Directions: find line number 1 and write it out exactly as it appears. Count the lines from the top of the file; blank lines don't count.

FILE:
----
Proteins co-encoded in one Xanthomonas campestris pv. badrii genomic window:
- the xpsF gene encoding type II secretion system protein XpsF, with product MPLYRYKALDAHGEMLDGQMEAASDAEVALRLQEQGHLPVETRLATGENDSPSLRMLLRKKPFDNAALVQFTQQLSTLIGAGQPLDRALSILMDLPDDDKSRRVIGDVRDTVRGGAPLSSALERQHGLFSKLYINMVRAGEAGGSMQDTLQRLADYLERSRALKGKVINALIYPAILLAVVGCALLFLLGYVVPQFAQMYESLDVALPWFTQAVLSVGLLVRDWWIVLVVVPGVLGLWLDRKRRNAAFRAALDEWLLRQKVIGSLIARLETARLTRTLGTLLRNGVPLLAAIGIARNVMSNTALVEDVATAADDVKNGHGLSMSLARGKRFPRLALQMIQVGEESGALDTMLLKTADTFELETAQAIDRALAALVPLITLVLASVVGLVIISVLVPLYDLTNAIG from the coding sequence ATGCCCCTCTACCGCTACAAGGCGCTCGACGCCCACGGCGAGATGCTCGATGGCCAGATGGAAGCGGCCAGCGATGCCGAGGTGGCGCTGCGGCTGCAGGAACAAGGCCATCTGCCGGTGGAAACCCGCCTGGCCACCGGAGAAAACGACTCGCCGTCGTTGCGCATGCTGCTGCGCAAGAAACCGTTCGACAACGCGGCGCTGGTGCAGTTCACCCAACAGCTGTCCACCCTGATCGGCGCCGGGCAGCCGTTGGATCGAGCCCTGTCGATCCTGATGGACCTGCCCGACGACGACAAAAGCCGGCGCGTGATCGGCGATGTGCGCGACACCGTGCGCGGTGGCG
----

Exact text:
Proteins co-encoded in one Xanthomonas campestris pv. badrii genomic window: